2. #2 caia
    October 10, 2006

    Revere thank you, for this post and all the work you’ve done and are doing to raise awareness and improve our collective preparedness.

    Btw, do you know why FluWiki chose red for the red ribbon awareness campaign? Was it to convey urgency? Because to me, red ribbons=AIDS awareness, full stop. I don’t think most people would even notice the gold letters, and because they think they know what a red ribbon means, they probably wouldn’t ask.

    (Yeah, I know every ribbon color has been used by now, but to my mind there are three that are so omnipresent that their color is officially taken. Red=AIDS, pink=breast cancer, yellow=support the troops.)

  3. #3 revere
    October 10, 2006

    caia: Thanks. Don’t have any idea about the ribbon color. I think there is a little group of Flu Wickians who have done all the PFAW stuff (not the modes or founders), which is what we wanted. I know about as much as you (or mayube less).

  4. #4 Science Teacher
    October 10, 2006

    caia, I will try to explain how the Pandemic Awareness Red Ribbon Campaign evolved on the FluWiki. It bagan as a ‘backyard’ project of mine that sprouted and grew roots on the wiki. I researched the ribbon colors before I began making them early last summer. There were over 40 organizations that had registered to use a red ribbon for their color. Almost all of these were from medical interest groups, so I thought a pandemic would fit in this red ribbon category as well. My intent was not to impact on the great importance of AIDS awareness, but to spread the message for people to learn about a possible influenza and to get prepared for it. The FluWiki members have been working on this campaign diligently since my first post about it there on August 23, 2006. Here is that first post:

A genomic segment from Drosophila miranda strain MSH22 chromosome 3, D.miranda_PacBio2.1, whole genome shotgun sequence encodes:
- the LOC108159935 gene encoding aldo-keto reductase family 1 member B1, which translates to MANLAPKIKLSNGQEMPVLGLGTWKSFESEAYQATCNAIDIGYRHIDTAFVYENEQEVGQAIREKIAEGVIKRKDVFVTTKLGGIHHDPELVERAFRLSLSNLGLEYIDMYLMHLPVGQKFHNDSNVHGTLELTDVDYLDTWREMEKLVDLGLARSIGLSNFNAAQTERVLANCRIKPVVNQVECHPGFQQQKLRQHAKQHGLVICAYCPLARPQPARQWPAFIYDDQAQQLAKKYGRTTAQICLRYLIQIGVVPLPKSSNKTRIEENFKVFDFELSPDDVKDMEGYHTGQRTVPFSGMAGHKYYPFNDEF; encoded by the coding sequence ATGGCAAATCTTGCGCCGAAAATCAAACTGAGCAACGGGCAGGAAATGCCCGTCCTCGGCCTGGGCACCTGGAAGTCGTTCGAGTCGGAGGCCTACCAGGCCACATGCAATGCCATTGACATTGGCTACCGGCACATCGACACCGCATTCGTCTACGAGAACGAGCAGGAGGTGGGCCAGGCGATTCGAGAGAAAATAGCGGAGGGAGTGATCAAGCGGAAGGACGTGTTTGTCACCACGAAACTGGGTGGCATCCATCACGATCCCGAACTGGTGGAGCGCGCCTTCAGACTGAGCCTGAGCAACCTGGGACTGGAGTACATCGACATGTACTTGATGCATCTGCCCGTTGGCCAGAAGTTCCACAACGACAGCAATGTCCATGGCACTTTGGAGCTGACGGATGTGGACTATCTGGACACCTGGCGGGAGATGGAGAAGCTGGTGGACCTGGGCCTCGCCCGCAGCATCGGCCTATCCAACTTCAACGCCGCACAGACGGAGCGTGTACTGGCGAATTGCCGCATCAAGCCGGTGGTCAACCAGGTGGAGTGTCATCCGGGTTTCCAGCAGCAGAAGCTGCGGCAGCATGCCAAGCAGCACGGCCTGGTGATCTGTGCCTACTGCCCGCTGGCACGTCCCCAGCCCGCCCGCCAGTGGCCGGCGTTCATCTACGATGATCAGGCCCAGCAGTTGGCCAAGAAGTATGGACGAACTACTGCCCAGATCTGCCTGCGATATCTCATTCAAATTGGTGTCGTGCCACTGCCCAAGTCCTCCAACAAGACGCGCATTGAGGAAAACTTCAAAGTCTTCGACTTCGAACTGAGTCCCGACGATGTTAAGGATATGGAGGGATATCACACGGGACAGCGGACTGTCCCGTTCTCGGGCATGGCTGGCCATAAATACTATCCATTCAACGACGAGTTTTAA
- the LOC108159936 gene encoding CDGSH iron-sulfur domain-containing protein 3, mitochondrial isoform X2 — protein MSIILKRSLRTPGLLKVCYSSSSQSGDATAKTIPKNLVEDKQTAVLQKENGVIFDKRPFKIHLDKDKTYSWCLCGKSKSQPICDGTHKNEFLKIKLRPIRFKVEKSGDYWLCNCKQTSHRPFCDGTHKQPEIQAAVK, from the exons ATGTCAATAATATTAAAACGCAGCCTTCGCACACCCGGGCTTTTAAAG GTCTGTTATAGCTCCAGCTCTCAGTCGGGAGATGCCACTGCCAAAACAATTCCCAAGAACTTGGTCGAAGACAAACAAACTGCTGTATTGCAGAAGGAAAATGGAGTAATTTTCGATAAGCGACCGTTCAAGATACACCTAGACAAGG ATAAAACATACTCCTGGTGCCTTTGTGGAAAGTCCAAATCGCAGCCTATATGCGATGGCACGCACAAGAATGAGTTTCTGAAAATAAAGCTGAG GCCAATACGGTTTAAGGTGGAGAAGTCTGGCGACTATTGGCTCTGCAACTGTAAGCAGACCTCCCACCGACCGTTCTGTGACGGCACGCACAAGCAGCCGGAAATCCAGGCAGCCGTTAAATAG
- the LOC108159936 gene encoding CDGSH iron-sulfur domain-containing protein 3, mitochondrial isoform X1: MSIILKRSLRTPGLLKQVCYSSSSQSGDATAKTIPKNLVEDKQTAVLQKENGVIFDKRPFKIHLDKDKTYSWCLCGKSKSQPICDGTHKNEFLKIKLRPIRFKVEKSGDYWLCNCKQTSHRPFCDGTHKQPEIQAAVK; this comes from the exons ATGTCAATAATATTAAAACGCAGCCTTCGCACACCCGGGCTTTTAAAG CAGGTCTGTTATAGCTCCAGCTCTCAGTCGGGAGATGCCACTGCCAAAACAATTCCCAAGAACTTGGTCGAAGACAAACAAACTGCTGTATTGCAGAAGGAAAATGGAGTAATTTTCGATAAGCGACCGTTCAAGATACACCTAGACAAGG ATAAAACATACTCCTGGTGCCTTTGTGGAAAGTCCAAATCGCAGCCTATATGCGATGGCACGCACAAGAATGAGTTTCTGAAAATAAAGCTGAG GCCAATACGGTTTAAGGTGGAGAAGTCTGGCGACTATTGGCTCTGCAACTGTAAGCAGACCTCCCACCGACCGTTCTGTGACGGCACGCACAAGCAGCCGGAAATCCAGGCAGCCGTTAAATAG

“I think we need to ignite a wikian grass roots movement within our communities. If you tend the fire carefully, it will hopefully grow and catch the attention of many. I have given up trying to talk with those that do not or are not ready to hear about the pandemic. How do we foster awareness of issues including the possibility of a high CFR? How do we promote awareness and knowledge about prepping and SIP and a better understanding of the potential seriousness of this situation? My own simple step step toward this began early this summer in my own community. To begin, I made up several hundred small red ribbons and and a letter to go with it. I listed some questions in the letter ( things like What items should I prep? How do I store food? etc.). I then listed some websites to find answers. Fluwiki was at the top of my list. I included phone numbers and websites for State, County,City, Village and Town in my local community. People, out of curiousity, will visit these sites, I hope. At the wiki they will find information and opinion that is not always expressed in the MSM. In the process, they will learn and share with others. The red ribbons stand for Pandemic Awareness. I seeded these over a 30 mile area at places like garage sales, craft fairs, kids sporting events and any community events that I could find. So far I have noticed several women in different grocery stores wearing the ribbons. I am also thinking of holding a Q&A meeting at a local library to followup. Someone on another thread said that the wiki could act like a virus. How many of you would be willing to help spread this red ribbon ?virus? into our neighborhoods across the land and sea? Please add your ideas. Thanks! ST ”

  5. #5 caia
    October 10, 2006

    There were over 40 organizations that had registered to use a red ribbon for their color. Almost all of these were from medical interest groups, so I thought a pandemic would fit in this red ribbon category as well.

    Really? I didn’t know that. I suppose it is appropriate. And I’m glad you’re seeing people wearing the ribbons.

    I didn’t mean to knock on your efforts; I was just a bit concerned that there might be some resistance and/or misunderstanding because of how powerful a symbol the red ribbon already is. But if it’s common for other causes to use red ribbons, then I guess that it’s not as much of a barrier as I thought.